There’s an old adage that two can live as cheaply as one, however, this doesn’t always hold true. Two people will consume more food than one for example and will generally use more energy, but splitting housing costs and utility bills will certainly cost less overall. Items such as standing charges have to be factored into energy bills. Two meals can be cooked at the same time and many people buy utilities such as broadband, TV and phone lines as bundles that have a certain amount of usage built in. You are also likely to be cutting down on insurance costs and council tax bills.
Two might not be able to live as cheaply as one, but a cohabiting couple can certainly live for less than two on their own. A recent study has in fact shown that those who are married or living together are £102 better off each month than their single counterparts.
With extra income on their hands, here are some top tips on how cohabiting couples can make the most of their financial products.
The arrangement of your personal finances is, of course, a very personal choice. Some couples like to keep their own incomes strictly separate while others prefer to pool everything. Disposable income is one thing but even if you keep your spending money separate it can certainly be useful to have a joint account to cover essential household outgoings such as rent or mortgage and bills.
Setting up direct debits for all your regular outgoings helps ensure you never miss a payment (potentially triggering fines and late payment fees). If you have a central joint account fed from individual bank accounts however, you should ensure that there’s enough in there to cover your expenses.
If you have a savings account, it’s usually the case that the more you put in, the more you get out. Try to make regular deposits and go for the highest interest rates you can find.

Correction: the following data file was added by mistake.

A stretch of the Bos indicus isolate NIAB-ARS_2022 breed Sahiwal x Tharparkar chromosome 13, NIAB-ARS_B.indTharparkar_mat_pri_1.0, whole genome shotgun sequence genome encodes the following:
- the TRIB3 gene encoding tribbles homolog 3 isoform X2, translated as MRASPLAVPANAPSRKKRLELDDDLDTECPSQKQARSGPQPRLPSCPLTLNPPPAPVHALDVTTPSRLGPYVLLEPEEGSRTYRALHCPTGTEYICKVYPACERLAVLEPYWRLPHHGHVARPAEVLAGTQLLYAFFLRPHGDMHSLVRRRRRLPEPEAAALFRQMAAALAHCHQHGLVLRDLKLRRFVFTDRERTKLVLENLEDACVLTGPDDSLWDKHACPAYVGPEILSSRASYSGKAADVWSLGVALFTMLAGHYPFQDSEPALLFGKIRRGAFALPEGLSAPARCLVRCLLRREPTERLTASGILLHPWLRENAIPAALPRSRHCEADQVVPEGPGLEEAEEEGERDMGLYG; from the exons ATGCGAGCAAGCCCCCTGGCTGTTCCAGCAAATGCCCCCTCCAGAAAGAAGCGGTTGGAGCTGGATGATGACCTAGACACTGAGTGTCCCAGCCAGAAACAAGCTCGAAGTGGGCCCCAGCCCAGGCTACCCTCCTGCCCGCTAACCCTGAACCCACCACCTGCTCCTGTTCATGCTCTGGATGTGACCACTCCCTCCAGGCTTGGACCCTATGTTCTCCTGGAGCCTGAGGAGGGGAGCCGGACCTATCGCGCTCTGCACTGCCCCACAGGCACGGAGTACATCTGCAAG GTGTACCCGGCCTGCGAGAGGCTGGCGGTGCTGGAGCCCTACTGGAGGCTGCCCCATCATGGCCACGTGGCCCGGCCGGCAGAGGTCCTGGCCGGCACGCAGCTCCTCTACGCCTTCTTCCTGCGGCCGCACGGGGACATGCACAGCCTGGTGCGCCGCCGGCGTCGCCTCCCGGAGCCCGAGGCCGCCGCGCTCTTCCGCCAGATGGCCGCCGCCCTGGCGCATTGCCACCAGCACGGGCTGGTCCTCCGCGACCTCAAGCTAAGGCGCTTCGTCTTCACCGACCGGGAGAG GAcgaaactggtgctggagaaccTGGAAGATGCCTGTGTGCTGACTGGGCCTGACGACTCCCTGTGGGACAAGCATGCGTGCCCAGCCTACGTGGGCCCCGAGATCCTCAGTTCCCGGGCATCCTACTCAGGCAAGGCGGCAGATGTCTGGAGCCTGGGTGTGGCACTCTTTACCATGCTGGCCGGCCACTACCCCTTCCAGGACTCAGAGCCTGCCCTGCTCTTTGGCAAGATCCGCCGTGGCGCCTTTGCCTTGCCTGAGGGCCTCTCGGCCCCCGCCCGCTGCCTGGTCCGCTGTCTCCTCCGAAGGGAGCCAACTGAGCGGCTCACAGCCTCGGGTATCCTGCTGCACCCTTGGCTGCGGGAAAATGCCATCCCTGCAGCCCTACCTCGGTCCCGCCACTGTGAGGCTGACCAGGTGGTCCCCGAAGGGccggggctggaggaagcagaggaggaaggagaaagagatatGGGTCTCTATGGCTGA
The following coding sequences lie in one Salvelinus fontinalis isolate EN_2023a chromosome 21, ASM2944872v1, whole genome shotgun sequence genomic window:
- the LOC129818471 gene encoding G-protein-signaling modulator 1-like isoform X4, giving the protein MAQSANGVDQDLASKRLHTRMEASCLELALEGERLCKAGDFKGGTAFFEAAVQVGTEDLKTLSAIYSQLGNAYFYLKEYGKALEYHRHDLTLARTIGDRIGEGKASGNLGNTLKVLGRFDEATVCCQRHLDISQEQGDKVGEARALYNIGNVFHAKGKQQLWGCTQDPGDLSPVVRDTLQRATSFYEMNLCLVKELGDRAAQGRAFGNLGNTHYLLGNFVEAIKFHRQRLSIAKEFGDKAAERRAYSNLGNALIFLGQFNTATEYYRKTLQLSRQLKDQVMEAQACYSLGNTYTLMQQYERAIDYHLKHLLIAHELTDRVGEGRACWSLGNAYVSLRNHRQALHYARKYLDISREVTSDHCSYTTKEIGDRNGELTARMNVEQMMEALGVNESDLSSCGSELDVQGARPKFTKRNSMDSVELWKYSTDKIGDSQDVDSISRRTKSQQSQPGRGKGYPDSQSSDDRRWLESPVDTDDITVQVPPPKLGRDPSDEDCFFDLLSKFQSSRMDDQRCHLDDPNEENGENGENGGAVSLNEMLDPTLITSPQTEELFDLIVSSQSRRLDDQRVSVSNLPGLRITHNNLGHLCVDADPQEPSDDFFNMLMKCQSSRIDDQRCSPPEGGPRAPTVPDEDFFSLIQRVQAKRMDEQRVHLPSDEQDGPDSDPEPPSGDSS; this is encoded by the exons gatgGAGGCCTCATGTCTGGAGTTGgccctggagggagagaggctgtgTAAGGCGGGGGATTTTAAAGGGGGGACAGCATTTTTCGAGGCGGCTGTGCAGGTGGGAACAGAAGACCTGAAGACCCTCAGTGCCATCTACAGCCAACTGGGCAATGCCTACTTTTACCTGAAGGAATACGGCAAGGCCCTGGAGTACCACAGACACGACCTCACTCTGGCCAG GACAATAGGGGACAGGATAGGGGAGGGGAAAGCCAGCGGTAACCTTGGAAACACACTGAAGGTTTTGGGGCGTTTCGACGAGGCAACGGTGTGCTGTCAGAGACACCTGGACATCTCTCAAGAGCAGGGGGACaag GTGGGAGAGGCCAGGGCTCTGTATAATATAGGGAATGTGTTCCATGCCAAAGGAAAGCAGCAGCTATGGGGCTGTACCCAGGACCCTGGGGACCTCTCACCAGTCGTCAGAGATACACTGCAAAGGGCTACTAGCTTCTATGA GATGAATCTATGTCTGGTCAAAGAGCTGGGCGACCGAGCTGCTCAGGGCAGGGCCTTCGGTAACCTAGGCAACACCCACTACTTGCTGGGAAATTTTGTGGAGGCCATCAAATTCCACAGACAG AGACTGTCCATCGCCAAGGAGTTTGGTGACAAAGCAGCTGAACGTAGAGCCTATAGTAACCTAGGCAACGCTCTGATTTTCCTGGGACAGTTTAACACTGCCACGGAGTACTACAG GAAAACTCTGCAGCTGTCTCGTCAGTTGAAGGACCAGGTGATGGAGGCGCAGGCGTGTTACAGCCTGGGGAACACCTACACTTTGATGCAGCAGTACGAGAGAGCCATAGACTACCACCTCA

Setting joint savings goals that you are both keen to work towards, such as a holiday abroad, could also provided the encouragement you both need to build up a savings pot.
However, it is important to note that as limits for cash ISAs and stocks and shares ISAs are set for individuals, a total of £11,520 for the 2013/14 tax year, it may be preferable to take out an ISA separately.
Joint credit cards can also be handy, especially if you have cash back or cards with a points-based reward scheme. Double the spend means double the reward but you do have to make sure you make at least the minimum payment each month. Setting a direct debit can again be handy for this but the best way to use any credit card is to pay the balance in full each month. This allows you to make use of the card’s interest free period and avoid credit card charges. Each person should be aware of any large purchases made on the card as spending can overlap and leave you with an unexpectedly large balance.
Taking out a joint mortgage will mean that you are able to borrow a larger sum, up to three times the value of your joint salary, as opposed to three times the value of a single salary.
As a couple you may also be able to put down a larger deposit for your first home, securing a mortgage at a low loan-to-value ratio (e.g. 60% mortgage, 40% deposit), which often come with lower interest rates.